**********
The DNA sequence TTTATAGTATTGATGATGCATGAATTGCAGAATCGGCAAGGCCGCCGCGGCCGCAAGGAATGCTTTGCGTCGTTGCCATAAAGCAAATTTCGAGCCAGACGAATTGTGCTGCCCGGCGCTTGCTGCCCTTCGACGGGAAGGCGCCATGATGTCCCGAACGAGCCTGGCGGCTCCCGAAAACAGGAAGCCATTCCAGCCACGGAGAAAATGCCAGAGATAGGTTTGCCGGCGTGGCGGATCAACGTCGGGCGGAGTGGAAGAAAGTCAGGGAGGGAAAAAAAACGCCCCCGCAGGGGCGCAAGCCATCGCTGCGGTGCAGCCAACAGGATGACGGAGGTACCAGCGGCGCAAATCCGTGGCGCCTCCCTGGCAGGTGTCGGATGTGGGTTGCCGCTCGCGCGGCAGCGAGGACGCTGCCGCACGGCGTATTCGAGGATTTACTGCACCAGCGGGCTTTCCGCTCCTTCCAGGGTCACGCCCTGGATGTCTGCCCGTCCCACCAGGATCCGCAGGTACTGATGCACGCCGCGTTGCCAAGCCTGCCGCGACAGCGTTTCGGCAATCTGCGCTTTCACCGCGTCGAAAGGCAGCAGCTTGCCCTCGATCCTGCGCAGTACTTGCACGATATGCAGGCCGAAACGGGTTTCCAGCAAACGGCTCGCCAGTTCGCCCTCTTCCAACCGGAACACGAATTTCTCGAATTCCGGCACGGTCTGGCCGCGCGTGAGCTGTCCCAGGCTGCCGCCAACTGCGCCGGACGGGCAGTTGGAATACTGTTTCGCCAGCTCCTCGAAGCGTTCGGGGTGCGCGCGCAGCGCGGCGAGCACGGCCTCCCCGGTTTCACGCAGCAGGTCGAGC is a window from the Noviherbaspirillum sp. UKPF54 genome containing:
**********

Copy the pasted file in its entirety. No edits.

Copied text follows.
The DNA sequence TTTATAGTATTGATGATGCATGAATTGCAGAATCGGCAAGGCCGCCGCGGCCGCAAGGAATGCTTTGCGTCGTTGCCATAAAGCAAATTTCGAGCCAGACGAATTGTGCTGCCCGGCGCTTGCTGCCCTTCGACGGGAAGGCGCCATGATGTCCCGAACGAGCCTGGCGGCTCCCGAAAACAGGAAGCCATTCCAGCCACGGAGAAAATGCCAGAGATAGGTTTGCCGGCGTGGCGGATCAACGTCGGGCGGAGTGGAAGAAAGTCAGGGAGGGAAAAAAAACGCCCCCGCAGGGGCGCAAGCCATCGCTGCGGTGCAGCCAACAGGATGACGGAGGTACCAGCGGCGCAAATCCGTGGCGCCTCCCTGGCAGGTGTCGGATGTGGGTTGCCGCTCGCGCGGCAGCGAGGACGCTGCCGCACGGCGTATTCGAGGATTTACTGCACCAGCGGGCTTTCCGCTCCTTCCAGGGTCACGCCCTGGATGTCTGCCCGTCCCACCAGGATCCGCAGGTACTGATGCACGCCGCGTTGCCAAGCCTGCCGCGACAGCGTTTCGGCAATCTGCGCTTTCACCGCGTCGAAAGGCAGCAGCTTGCCCTCGATCCTGCGCAGTACTTGCACGATATGCAGGCCGAAACGGGTTTCCAGCAAACGGCTCGCCAGTTCGCCCTCTTCCAACCGGAACACGAATTTCTCGAATTCCGGCACGGTCTGGCCGCGCGTGAGCTGTCCCAGGCTGCCGCCAACTGCGCCGGACGGGCAGTTGGAATACTGTTTCGCCAGCTCCTCGAAGCGTTCGGGGTGCGCGCGCAGCGCGGCGAGCACGGCCTCCCCGGTTTCACGCAGCAGGTCGAGC is a window from the Noviherbaspirillum sp. UKPF54 genome containing: